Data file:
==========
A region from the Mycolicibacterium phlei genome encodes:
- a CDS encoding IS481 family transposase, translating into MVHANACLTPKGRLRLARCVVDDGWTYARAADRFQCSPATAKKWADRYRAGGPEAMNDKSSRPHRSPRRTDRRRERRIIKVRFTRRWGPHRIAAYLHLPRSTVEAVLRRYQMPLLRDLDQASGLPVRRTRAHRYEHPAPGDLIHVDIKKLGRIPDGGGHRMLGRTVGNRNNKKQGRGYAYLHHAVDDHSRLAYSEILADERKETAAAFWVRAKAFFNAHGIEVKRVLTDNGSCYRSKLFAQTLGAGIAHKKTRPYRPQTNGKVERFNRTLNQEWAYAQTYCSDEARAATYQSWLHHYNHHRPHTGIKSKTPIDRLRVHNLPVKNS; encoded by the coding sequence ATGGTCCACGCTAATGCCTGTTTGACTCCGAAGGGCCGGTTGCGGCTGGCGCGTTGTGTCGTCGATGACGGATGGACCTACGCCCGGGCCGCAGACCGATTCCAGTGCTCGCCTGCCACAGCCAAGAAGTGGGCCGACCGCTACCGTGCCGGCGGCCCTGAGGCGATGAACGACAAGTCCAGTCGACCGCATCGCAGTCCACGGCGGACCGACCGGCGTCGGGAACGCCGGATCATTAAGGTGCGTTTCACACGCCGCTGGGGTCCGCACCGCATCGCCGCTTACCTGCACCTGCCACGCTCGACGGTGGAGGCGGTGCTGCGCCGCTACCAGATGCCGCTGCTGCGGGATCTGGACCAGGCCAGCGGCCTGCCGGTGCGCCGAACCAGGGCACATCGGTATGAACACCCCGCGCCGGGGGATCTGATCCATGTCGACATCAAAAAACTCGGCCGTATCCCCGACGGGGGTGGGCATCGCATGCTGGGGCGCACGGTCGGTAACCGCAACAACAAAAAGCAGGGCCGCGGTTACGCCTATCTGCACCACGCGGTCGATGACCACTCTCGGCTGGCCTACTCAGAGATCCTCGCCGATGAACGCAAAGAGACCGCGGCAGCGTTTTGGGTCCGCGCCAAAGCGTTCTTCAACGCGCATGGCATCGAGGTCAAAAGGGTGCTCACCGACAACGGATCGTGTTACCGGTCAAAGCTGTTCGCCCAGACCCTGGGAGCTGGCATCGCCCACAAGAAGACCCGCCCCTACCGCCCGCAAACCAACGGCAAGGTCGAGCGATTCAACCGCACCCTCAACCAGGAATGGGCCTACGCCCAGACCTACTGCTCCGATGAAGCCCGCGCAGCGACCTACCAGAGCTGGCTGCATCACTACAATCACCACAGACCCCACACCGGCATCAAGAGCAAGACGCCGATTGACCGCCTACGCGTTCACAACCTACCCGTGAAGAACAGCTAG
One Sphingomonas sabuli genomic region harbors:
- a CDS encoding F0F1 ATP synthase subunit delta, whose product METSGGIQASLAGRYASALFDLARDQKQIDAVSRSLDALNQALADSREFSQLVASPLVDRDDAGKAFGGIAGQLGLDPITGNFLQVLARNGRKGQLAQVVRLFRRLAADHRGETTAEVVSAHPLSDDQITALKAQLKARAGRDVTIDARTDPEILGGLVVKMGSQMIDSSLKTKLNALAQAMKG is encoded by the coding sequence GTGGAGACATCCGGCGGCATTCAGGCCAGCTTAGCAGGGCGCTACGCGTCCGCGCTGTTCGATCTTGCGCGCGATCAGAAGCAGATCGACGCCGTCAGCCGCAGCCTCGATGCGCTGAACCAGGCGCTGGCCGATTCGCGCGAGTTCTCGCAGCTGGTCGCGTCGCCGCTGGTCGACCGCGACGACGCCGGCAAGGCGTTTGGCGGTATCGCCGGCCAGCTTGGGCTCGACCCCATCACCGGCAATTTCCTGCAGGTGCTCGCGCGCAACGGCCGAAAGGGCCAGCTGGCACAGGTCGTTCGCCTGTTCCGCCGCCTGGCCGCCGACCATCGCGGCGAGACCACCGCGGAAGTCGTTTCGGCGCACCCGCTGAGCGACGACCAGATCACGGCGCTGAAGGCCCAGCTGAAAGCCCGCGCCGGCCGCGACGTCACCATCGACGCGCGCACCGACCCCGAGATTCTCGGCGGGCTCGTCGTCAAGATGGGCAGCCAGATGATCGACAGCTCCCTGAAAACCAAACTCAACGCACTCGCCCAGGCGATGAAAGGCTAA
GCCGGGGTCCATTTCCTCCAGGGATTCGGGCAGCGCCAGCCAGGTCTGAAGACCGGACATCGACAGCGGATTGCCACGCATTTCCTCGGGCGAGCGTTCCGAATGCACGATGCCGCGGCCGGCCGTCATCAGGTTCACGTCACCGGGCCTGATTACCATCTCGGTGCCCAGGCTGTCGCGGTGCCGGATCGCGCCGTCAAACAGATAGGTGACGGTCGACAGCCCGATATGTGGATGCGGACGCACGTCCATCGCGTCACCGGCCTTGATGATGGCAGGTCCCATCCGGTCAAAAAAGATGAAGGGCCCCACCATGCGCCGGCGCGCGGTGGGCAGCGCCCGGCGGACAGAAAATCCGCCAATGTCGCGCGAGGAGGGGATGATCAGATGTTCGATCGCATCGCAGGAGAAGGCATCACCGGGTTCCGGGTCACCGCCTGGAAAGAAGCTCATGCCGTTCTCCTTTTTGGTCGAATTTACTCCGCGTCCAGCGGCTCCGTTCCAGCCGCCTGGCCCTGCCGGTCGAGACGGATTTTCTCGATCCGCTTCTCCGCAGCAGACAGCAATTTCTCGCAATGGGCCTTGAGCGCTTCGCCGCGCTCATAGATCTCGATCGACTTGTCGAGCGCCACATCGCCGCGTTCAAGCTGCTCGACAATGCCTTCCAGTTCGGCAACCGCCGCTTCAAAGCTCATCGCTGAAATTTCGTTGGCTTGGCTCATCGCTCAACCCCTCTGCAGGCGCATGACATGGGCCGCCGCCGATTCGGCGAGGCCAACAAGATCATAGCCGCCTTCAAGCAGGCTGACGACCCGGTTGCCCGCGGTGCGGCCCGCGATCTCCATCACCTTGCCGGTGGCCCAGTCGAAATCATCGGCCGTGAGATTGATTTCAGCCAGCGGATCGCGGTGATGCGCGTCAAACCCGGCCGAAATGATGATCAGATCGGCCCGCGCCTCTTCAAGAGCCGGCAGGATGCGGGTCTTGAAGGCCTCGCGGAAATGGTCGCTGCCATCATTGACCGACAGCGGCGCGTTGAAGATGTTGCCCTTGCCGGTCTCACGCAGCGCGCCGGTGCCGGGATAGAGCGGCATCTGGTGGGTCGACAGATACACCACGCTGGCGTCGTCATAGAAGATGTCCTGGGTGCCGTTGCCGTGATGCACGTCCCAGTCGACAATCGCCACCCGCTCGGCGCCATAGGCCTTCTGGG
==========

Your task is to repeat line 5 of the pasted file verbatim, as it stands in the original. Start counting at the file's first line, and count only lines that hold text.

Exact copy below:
GCCGGGGTCCATTTCCTCCAGGGATTCGGGCAGCGCCAGCCAGGTCTGAAGACCGGACATCGACAGCGGATTGCCACGCATTTCCTCGGGCGAGCGTTCCGAATGCACGATGCCGCGGCCGGCCGTCATCAGGTTCACGTCACCGGGCCTGATTACCATCTCGGTGCCCAGGCTGTCGCGGTGCCGGATCGCGCCGTCAAACAGATAGGTGACGGTCGACAGCCCGATATGTGGATGCGGACGCACGTCCATCGCGTCACCGGCCTTGATGATGGCAGGTCCCATCCGGTCAAAAAAGATGAAGGGCCCCACCATGCGCCGGCGCGCGGTGGGCAGCGCCCGGCGGACAGAAAATCCGCCAATGTCGCGCGAGGAGGGGATGATCAGATGTTCGATCGCATCGCAGGAGAAGGCATCACCGGGTTCCGGGTCACCGCCTGGAAAGAAGCTCATGCCGTTCTCCTTTTTGGTCGAATTTACTCCGCGTCCAGCGGCTCCGTTCCAGCCGCCTGGCCCTGCCGGTCGAGACGGATTTTCTCGATCCGCTTCTCCGCAGCAGACAGCAATTTCTCGCAATGGGCCTTGAGCGCTTCGCCGCGCTCATAGATCTCGATCGACTTGTCGAGCGCCACATCGCCGCGTTCAAGCTGCTCGACAATGCCTTCCAGTTCGGCAACCGCCGCTTCAAAGCTCATCGCTGAAATTTCGTTGGCTTGGCTCATCGCTCAACCCCTCTGCAGGCGCATGACATGGGCCGCCGCCGATTCGGCGAGGCCAACAAGATCATAGCCGCCTTCAAGCAGGCTGACGACCCGGTTGCCCGCGGTGCGGCCCGCGATCTCCATCACCTTGCCGGTGGCCCAGTCGAAATCATCGGCCGTGAGATTGATTTCAGCCAGCGGATCGCGGTGATGCGCGTCAAACCCGGCCGAAATGATGATCAGATCGGCCCGCGCCTCTTCAAGAGCCGGCAGGATGCGGGTCTTGAAGGCCTCGCGGAAATGGTCGCTGCCATCATTGACCGACAGCGGCGCGTTGAAGATGTTGCCCTTGCCGGTCTCACGCAGCGCGCCGGTGCCGGGATAGAGCGGCATCTGGTGGGTCGACAGATACACCACGCTGGCGTCGTCATAGAAGATGTCCTGGGTGCCGTTGCCGTGATGCACGTCCCAGTCGACAATCGCCACCCGCTCGGCGCCATAGGCCTTCTGGG